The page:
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Year : 2020  |  Volume : 13  |  Issue : 4  |  Page : 306-310

Evaluation of carbohydrate antigen 19-9 levels in subjects with diabetes mellitus in Nnamdi Azikiwe university teaching hospital, Nnewi, Nigeria

1 Department of Medical Laboratory Science, Faculty of Health Sciences and Technology, Nnamdi Azikiwe University, Nnewi Campus, Nnewi, Nigeria
2 Center for Clinical Research in Nigeria, Enugu State, Nigeria
3 Department of Biochemistry, Tansian University, Umunya, Anambra State, Nigeria
4 Department of Pathology, Clinical Biochemistry, East Kent Hospital University, NHS Foundation Trust, Kent
5 Department of Respiratory Medicine, Royal Sussex County Hospital, Brighton, England, UK

Correspondence Address:
O Ekuma-Okereke
Department of Medical Laboratory Science, Faculty of Health Sciences and Technology, Nnamdi Azikiwe University, Nnewi Campus, Nnewi, Anambra State
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Source of Support: None, Conflict of Interest: None

DOI: 10.4103/mjdrdypu.mjdrdypu_156_19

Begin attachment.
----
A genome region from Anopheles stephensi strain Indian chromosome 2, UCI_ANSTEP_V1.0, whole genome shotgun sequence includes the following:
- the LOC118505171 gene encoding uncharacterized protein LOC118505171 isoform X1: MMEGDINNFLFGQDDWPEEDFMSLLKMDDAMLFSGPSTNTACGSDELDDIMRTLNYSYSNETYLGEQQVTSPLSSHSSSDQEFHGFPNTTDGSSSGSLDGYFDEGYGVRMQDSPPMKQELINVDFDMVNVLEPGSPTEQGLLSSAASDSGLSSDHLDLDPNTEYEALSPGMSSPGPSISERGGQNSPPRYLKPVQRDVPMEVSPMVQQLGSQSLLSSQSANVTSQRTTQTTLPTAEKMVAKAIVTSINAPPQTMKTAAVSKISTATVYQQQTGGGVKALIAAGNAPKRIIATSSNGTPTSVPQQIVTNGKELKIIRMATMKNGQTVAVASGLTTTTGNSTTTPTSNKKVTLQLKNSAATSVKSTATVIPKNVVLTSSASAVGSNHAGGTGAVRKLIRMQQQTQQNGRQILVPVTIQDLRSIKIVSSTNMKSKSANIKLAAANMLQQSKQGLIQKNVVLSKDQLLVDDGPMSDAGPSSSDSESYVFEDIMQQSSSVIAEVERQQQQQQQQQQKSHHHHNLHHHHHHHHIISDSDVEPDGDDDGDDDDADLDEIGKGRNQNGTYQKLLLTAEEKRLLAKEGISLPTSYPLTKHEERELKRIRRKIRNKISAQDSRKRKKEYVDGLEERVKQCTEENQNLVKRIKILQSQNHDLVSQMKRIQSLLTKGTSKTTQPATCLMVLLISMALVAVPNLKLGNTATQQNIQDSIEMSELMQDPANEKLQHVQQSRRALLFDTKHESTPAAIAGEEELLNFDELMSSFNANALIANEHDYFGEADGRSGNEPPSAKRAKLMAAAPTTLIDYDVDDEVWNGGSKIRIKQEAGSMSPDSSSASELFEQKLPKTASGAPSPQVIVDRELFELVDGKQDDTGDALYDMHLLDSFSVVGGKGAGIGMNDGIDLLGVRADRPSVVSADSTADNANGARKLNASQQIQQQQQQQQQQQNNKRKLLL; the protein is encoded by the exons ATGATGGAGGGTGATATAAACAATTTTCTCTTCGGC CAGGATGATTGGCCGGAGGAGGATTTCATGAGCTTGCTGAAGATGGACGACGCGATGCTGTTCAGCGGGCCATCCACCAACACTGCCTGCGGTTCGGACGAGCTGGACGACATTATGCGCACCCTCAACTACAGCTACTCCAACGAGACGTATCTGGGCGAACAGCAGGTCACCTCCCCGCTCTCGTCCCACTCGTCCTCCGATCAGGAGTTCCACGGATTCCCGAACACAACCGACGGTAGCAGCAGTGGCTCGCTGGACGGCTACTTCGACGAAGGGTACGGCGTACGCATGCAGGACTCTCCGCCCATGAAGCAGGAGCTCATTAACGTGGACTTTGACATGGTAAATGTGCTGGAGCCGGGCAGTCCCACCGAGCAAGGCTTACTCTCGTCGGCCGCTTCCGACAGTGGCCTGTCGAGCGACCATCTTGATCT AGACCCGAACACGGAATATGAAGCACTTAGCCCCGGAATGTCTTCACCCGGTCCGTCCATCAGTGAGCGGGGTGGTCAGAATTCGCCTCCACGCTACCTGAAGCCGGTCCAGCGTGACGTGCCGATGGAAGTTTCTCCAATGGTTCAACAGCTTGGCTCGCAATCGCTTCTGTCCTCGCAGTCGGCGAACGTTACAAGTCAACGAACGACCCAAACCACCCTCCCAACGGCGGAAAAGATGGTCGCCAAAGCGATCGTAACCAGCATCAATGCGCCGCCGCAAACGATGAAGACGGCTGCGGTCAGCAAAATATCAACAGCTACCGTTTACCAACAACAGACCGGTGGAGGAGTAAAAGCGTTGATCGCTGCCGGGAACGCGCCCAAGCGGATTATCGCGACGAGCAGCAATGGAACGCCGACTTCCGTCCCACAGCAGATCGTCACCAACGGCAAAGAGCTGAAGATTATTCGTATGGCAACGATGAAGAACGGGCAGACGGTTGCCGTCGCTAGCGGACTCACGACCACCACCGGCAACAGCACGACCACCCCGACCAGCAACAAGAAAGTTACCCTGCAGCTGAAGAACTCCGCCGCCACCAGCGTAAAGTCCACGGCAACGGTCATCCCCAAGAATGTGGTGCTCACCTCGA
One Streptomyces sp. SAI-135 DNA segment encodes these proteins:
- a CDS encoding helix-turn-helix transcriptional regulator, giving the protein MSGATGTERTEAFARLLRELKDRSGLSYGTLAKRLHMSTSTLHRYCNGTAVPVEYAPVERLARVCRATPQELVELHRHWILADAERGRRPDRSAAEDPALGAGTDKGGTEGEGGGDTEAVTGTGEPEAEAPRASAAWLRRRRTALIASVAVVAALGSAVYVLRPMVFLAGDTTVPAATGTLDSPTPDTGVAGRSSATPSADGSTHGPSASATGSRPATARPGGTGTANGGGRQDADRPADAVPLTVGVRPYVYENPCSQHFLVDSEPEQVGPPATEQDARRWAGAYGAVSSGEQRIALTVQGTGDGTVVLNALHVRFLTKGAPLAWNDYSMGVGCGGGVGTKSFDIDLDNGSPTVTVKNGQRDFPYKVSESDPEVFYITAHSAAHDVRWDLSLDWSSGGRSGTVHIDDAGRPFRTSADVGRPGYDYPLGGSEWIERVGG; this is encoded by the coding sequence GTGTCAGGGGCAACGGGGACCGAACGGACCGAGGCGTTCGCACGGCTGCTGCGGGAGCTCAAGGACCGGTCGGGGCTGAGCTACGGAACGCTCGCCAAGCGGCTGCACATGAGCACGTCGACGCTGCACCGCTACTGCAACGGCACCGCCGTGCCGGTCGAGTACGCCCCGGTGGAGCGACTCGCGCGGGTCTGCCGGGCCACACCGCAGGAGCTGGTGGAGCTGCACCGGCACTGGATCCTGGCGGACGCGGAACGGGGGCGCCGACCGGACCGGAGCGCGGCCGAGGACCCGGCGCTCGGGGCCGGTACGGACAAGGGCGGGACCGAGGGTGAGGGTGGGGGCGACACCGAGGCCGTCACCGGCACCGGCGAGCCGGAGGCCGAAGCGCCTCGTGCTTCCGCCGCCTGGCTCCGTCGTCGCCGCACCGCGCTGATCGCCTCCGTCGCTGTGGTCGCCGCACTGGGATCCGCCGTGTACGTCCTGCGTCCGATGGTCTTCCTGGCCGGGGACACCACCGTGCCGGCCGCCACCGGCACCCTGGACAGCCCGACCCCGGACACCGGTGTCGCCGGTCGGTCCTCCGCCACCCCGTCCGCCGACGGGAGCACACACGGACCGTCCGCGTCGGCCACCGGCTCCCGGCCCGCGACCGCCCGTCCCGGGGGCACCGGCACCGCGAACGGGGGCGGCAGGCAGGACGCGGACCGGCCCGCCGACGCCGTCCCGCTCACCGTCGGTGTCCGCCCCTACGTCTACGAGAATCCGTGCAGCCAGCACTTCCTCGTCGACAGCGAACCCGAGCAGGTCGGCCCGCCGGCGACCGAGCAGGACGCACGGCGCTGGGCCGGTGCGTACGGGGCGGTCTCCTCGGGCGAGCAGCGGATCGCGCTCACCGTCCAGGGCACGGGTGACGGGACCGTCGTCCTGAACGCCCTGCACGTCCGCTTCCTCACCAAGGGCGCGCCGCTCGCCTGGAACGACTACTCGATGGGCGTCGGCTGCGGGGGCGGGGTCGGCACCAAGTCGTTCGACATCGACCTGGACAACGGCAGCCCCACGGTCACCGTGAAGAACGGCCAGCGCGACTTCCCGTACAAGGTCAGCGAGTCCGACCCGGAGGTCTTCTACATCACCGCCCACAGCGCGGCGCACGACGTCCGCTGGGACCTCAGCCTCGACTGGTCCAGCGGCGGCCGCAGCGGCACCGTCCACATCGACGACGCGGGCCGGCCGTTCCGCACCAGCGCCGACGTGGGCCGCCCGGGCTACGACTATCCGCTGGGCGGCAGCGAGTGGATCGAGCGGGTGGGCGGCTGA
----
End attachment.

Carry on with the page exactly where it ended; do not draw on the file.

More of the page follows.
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Background of Study: Diabetes mellitus (DM) is a multisystemic disorder characterized by hyperglycemia and damage to vital organs most notably the exocrine tissue and islet cells. Carbohydrate antigen 19-9 (CA 19-9) is a glycolipid antigen produced by the exocrine pancreas. Thus, it could be a useful indicator of the intensity of cellular damage to the exocrine pancreas by disease conditions such as DM. Aim: This was a case–control study aimed at evaluating the serum level of CA 19-9 as a diagnostic tool in patients with DM. Materials and Methods: A total of 90 patients aged 20–70 years were randomly selected in this study. They comprised 50 diabetic individuals as test patients and 40 aged-matched apparently healthy individuals as controls. The fasting plasma glucose (FPG) levels were determined spectrophotometrically using the glucose oxidase method, whereas the serum level of CA 19-9 was estimated photometrically using the sandwich enzyme-linked immunosorbent assay technique. Results: There was a statistically significant elevation of CA 19-9 in patients with DM compared to the nondiabetic individuals (P < 0.05). The correlation coefficient between CA 19–9 levels and age in patients with DM showed a nonsignificant positive relationship (r = 0.265, P = 0.063). A nonsignificant positive correlation was also observed when the mean level of CA 19-9 was correlated with the mean plasma level of FPG in patients with DM (r = 0.021, P = 0.884). Conclusion: The significantly elevated serum level of CA 19-9 along with its positive correlation with FPG indicates the need for a careful evaluation of blood glucose regulation while suggesting that CA 19–9 could be a suitable marker to predict chronic inflammatory complications in patients with DM. Hence, further evaluation with a duration of diabetes and glycemic control using glycated hemoglobin to ascertain the relevance of CA 19–9 in glycemic control in individuals with DM.

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